Further, this capability is enhanced through Cluster Shared Volume integration in clustered deployments, and manageability is significantly improved through file system health reporting in Action Center, Server Manager, and via PowerShell.
- Storage Spaces – Windows Server 8 delivers powerful platform-based storage virtualization capabilities enabling utilization of cost-effective commodity storage hardware for business critical application deployments. Two new concepts are introduced:
(a) Storage Pools: these are units of capacity aggregation, administration, and workload isolation
(b) Spaces (virtual disks): functionally equivalent to physical disks from the perspective of all users and applications, spaces deliver additional sophisticated capabilities including just-in-time allocation as well as resiliency to physical disk failures
As briefly introduced in Bill Laing’s post, Storage Spaces enable a diverse set of customers ranging from enthusiasts (such as Bill) to enterprises and hosting entities, to easily deploy continuously available cost-effective storage using commodity components. Storage Spaces were designed to be highly scalable supporting deployments ranging from just a few terabytes to multiple petabytes. Supported disk connectivity options include SATA (Serial ATA) and SAS (Serial Attached SCSI) – the latter option is expected to be more widely utilized in business environments. Features include:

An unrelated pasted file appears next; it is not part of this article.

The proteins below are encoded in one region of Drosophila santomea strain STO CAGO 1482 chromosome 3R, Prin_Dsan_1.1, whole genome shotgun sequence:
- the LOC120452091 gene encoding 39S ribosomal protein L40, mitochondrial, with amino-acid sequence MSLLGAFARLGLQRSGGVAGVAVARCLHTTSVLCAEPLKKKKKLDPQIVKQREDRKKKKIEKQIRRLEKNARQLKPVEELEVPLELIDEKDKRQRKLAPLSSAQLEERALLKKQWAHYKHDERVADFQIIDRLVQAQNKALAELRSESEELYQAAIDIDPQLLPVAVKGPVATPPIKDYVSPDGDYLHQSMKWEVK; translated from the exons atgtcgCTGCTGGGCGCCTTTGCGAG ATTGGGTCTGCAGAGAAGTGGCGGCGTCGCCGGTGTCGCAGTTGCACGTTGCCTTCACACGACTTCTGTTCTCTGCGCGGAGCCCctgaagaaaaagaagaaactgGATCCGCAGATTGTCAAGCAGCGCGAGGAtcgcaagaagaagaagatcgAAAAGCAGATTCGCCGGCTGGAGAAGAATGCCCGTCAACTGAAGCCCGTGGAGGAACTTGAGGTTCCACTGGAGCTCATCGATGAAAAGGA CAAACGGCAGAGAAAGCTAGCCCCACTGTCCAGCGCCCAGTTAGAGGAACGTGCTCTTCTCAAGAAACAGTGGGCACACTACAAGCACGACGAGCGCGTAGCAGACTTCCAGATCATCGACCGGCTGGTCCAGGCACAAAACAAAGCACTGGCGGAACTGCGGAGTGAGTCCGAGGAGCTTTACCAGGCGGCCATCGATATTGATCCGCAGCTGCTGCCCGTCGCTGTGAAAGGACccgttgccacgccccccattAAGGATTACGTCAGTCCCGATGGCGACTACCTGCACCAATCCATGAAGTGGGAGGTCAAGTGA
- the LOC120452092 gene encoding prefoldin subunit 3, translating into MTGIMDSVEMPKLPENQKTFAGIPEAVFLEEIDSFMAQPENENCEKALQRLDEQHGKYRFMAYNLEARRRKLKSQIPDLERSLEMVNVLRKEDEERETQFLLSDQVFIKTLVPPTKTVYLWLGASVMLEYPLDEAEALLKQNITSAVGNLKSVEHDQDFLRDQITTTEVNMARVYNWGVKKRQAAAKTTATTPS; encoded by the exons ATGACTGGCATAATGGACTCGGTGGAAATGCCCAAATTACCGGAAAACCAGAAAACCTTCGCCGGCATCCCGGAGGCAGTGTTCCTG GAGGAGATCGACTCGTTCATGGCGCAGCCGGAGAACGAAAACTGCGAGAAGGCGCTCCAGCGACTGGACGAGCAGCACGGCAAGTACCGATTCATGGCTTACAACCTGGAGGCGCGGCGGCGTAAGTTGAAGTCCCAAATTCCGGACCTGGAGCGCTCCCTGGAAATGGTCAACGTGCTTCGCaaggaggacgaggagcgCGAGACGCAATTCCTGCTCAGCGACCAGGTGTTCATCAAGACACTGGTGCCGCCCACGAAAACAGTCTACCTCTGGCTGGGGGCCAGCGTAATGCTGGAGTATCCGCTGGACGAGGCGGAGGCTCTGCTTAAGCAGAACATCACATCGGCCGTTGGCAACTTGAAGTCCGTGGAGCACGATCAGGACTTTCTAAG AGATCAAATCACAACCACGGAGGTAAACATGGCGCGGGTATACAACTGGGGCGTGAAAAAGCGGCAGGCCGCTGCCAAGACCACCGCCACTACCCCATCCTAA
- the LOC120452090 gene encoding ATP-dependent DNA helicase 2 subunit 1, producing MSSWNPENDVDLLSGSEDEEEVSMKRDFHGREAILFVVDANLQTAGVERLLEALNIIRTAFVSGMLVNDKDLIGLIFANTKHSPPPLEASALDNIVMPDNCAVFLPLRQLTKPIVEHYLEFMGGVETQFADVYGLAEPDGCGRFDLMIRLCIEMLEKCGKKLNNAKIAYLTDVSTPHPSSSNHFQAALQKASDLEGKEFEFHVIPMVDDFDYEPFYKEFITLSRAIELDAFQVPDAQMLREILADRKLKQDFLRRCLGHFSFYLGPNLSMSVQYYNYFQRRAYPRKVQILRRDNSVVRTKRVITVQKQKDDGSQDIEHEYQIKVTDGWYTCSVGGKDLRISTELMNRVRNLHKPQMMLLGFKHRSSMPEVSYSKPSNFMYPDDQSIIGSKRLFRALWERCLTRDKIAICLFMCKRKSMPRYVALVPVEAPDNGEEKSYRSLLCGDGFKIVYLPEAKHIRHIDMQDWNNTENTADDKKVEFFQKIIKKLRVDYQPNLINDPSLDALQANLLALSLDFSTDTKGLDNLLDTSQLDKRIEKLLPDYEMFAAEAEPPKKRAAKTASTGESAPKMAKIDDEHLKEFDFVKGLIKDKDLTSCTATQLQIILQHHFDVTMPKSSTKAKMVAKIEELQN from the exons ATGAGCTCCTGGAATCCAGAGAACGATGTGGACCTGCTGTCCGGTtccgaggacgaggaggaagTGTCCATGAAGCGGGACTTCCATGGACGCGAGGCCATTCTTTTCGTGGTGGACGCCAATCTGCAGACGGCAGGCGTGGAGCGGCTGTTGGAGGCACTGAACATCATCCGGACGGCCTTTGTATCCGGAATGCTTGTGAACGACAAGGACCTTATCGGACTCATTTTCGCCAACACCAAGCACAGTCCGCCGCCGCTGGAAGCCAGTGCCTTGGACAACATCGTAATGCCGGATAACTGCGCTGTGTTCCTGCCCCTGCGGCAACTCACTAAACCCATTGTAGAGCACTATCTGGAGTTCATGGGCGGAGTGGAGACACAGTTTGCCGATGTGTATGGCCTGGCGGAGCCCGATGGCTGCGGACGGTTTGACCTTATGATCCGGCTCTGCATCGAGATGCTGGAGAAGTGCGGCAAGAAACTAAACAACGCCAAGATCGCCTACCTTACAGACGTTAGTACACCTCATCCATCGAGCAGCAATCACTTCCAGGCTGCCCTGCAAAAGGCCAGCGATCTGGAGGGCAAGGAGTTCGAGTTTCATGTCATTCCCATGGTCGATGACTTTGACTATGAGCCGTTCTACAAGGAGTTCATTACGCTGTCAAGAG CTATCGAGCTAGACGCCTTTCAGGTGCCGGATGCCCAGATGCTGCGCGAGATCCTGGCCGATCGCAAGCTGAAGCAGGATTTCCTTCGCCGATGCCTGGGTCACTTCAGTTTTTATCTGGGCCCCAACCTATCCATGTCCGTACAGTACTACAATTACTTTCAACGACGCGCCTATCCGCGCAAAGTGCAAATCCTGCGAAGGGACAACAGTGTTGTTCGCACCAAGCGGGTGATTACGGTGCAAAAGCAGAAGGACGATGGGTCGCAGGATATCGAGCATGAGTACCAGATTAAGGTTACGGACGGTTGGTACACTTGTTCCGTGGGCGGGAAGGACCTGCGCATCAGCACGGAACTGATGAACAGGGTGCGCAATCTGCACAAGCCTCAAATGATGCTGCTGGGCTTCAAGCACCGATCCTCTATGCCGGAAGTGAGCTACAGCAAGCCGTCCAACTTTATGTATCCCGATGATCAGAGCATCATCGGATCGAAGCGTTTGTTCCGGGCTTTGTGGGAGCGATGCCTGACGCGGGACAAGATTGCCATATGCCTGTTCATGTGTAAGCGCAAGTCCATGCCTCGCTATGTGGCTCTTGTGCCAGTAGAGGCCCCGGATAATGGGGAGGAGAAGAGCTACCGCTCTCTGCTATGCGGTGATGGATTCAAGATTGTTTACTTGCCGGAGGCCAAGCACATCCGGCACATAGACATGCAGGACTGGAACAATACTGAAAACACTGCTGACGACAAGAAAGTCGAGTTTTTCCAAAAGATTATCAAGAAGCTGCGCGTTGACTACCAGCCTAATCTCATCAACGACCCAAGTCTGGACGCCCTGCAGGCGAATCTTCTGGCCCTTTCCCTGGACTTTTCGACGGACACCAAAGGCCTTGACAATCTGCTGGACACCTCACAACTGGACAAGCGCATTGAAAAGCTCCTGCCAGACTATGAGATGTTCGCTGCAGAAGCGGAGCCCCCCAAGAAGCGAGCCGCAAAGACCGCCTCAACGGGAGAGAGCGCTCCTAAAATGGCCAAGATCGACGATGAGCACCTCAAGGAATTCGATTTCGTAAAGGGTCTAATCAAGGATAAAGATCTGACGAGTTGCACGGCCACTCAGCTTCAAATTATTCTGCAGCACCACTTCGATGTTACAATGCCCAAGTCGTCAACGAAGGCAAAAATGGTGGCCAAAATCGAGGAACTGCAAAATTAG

- Optimal and flexible storage utilization through thin-provisioning and trim support
- Easy (elastic) capacity expansion – simply add more drives to the pool
- Resiliency to physical disk failures – high-performance mirroring (two or three copies), or parity based redundancy (with integrated journaling), is combined with rapid recovery and integrated per-pool hot-spares. As a result, despite storage hardware failures, applications and associated services can continue operating. Proactive background scrubbing further assists in minimizing possibility of downtime despite media failures.
- Application driven seamless error correction – some enterprise-class applications have traditionally maintained data checksums (or equivalent) enabling them to auto-detect data corruptions. Such applications can now be enhanced to (also) intelligently auto-correct and, thereby, seamlessly recover from data corruptions. This is enabled by an API which supports rendering all mirrored copies consistent from an application-determined “correct copy”.
- Pools can be comprised of heterogeneous media types (SSDs, or various HDDs e.g. 15K RPM, 10K RPM, or 7200 RPM) and space allocation can be targeted to specific underlying media for optimal performance.
- Ease of management via integration with the new Windows Storage Management API (see Windows 8 Platform Storage – Part 2) and full PowerShell support. The ability to delegate administration per-pool and per-space enables multi-tenant deployments.
- Continuously available and scale-out deployments through integration with Failover Clustering as well as with Cluster Shared Volumes. Note that clustered deployments require fixed provisioning.
In a nutshell, Storage Spaces deliver scale, availability, data integrity, and high performance on commodity hardware without “breaking the bank”.
A follow-on blog entry (Windows 8 Platform Storage – Part 2) will complete this introduction to some of the noteworthy platform storage enhancements in Windows 8. Until then, do let us know what you think about the upcoming Windows 8 features mentioned here.
Group Program Manager – Windows Storage & File Systems